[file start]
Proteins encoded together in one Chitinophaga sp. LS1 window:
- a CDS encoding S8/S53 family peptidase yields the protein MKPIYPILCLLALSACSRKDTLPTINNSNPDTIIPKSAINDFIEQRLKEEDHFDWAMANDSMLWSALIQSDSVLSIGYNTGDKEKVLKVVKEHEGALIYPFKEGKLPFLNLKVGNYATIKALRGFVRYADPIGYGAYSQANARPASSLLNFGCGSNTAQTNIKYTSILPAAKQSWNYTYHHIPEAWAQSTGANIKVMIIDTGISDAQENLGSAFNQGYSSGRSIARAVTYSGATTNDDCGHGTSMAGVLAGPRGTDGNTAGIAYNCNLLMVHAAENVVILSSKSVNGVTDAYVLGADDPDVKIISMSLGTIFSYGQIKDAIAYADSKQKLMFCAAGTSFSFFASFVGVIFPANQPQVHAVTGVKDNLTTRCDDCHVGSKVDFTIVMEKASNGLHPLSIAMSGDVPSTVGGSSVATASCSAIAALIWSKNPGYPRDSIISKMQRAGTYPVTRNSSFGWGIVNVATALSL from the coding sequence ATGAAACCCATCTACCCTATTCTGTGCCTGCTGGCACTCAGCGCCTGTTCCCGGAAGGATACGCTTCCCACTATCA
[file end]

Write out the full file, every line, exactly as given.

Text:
Proteins encoded together in one Chitinophaga sp. LS1 window:
- a CDS encoding S8/S53 family peptidase yields the protein MKPIYPILCLLALSACSRKDTLPTINNSNPDTIIPKSAINDFIEQRLKEEDHFDWAMANDSMLWSALIQSDSVLSIGYNTGDKEKVLKVVKEHEGALIYPFKEGKLPFLNLKVGNYATIKALRGFVRYADPIGYGAYSQANARPASSLLNFGCGSNTAQTNIKYTSILPAAKQSWNYTYHHIPEAWAQSTGANIKVMIIDTGISDAQENLGSAFNQGYSSGRSIARAVTYSGATTNDDCGHGTSMAGVLAGPRGTDGNTAGIAYNCNLLMVHAAENVVILSSKSVNGVTDAYVLGADDPDVKIISMSLGTIFSYGQIKDAIAYADSKQKLMFCAAGTSFSFFASFVGVIFPANQPQVHAVTGVKDNLTTRCDDCHVGSKVDFTIVMEKASNGLHPLSIAMSGDVPSTVGGSSVATASCSAIAALIWSKNPGYPRDSIISKMQRAGTYPVTRNSSFGWGIVNVATALSL from the coding sequence ATGAAACCCATCTACCCTATTCTGTGCCTGCTGGCACTCAGCGCCTGTTCCCGGAAGGATACGCTTCCCACTATCA